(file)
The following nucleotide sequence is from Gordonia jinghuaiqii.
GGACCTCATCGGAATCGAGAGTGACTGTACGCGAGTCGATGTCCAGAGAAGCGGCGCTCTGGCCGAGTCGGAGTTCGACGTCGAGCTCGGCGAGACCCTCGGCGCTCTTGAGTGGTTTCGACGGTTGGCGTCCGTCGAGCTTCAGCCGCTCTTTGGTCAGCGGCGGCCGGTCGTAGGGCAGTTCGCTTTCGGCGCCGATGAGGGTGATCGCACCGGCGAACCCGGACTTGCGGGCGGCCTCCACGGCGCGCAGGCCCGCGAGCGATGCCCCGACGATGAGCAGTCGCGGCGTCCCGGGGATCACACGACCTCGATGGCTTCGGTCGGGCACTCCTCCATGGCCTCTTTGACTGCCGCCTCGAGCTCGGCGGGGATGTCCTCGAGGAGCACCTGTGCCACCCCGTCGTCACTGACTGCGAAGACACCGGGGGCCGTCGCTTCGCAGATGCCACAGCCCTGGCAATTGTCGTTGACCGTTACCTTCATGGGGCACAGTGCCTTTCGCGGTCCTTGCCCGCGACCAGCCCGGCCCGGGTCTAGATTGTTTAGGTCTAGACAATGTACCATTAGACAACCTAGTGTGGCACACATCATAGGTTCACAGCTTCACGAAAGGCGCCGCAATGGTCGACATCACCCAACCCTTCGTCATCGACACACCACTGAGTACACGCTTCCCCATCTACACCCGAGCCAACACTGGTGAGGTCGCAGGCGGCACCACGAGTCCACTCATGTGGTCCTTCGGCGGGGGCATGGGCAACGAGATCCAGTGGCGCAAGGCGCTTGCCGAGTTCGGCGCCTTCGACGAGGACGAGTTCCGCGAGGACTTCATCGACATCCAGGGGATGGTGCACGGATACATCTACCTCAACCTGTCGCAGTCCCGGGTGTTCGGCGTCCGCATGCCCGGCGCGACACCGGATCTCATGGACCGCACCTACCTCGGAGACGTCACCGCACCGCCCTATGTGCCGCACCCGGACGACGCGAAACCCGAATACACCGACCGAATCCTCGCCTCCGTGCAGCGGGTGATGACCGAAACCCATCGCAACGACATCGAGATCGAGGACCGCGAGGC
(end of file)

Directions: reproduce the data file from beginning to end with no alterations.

The following nucleotide sequence is from Gordonia jinghuaiqii.
GGACCTCATCGGAATCGAGAGTGACTGTACGCGAGTCGATGTCCAGAGAAGCGGCGCTCTGGCCGAGTCGGAGTTCGACGTCGAGCTCGGCGAGACCCTCGGCGCTCTTGAGTGGTTTCGACGGTTGGCGTCCGTCGAGCTTCAGCCGCTCTTTGGTCAGCGGCGGCCGGTCGTAGGGCAGTTCGCTTTCGGCGCCGATGAGGGTGATCGCACCGGCGAACCCGGACTTGCGGGCGGCCTCCACGGCGCGCAGGCCCGCGAGCGATGCCCCGACGATGAGCAGTCGCGGCGTCCCGGGGATCACACGACCTCGATGGCTTCGGTCGGGCACTCCTCCATGGCCTCTTTGACTGCCGCCTCGAGCTCGGCGGGGATGTCCTCGAGGAGCACCTGTGCCACCCCGTCGTCACTGACTGCGAAGACACCGGGGGCCGTCGCTTCGCAGATGCCACAGCCCTGGCAATTGTCGTTGACCGTTACCTTCATGGGGCACAGTGCCTTTCGCGGTCCTTGCCCGCGACCAGCCCGGCCCGGGTCTAGATTGTTTAGGTCTAGACAATGTACCATTAGACAACCTAGTGTGGCACACATCATAGGTTCACAGCTTCACGAAAGGCGCCGCAATGGTCGACATCACCCAACCCTTCGTCATCGACACACCACTGAGTACACGCTTCCCCATCTACACCCGAGCCAACACTGGTGAGGTCGCAGGCGGCACCACGAGTCCACTCATGTGGTCCTTCGGCGGGGGCATGGGCAACGAGATCCAGTGGCGCAAGGCGCTTGCCGAGTTCGGCGCCTTCGACGAGGACGAGTTCCGCGAGGACTTCATCGACATCCAGGGGATGGTGCACGGATACATCTACCTCAACCTGTCGCAGTCCCGGGTGTTCGGCGTCCGCATGCCCGGCGCGACACCGGATCTCATGGACCGCACCTACCTCGGAGACGTCACCGCACCGCCCTATGTGCCGCACCCGGACGACGCGAAACCCGAATACACCGACCGAATCCTCGCCTCCGTGCAGCGGGTGATGACCGAAACCCATCGCAACGACATCGAGATCGAGGACCGCGAGGC